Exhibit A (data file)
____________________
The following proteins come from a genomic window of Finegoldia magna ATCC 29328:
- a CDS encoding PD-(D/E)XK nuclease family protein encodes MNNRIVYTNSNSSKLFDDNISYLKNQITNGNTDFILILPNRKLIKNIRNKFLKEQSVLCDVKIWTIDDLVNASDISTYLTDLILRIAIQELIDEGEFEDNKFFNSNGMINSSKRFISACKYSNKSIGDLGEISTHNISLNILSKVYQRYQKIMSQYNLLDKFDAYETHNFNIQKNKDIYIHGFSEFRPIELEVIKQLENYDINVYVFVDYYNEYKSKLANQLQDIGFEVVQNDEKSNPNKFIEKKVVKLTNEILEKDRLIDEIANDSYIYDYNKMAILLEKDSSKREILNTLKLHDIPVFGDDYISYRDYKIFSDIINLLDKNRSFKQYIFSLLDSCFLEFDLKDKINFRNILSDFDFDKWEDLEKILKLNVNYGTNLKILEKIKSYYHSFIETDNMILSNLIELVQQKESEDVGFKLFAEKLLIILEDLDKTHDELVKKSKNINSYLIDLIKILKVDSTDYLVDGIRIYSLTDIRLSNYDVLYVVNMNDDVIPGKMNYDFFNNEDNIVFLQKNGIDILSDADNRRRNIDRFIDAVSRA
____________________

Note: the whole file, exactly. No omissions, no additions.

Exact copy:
The following proteins come from a genomic window of Finegoldia magna ATCC 29328:
- a CDS encoding PD-(D/E)XK nuclease family protein encodes MNNRIVYTNSNSSKLFDDNISYLKNQITNGNTDFILILPNRKLIKNIRNKFLKEQSVLCDVKIWTIDDLVNASDISTYLTDLILRIAIQELIDEGEFEDNKFFNSNGMINSSKRFISACKYSNKSIGDLGEISTHNISLNILSKVYQRYQKIMSQYNLLDKFDAYETHNFNIQKNKDIYIHGFSEFRPIELEVIKQLENYDINVYVFVDYYNEYKSKLANQLQDIGFEVVQNDEKSNPNKFIEKKVVKLTNEILEKDRLIDEIANDSYIYDYNKMAILLEKDSSKREILNTLKLHDIPVFGDDYISYRDYKIFSDIINLLDKNRSFKQYIFSLLDSCFLEFDLKDKINFRNILSDFDFDKWEDLEKILKLNVNYGTNLKILEKIKSYYHSFIETDNMILSNLIELVQQKESEDVGFKLFAEKLLIILEDLDKTHDELVKKSKNINSYLIDLIKILKVDSTDYLVDGIRIYSLTDIRLSNYDVLYVVNMNDDVIPGKMNYDFFNNEDNIVFLQKNGIDILSDADNRRRNIDRFIDAVSRA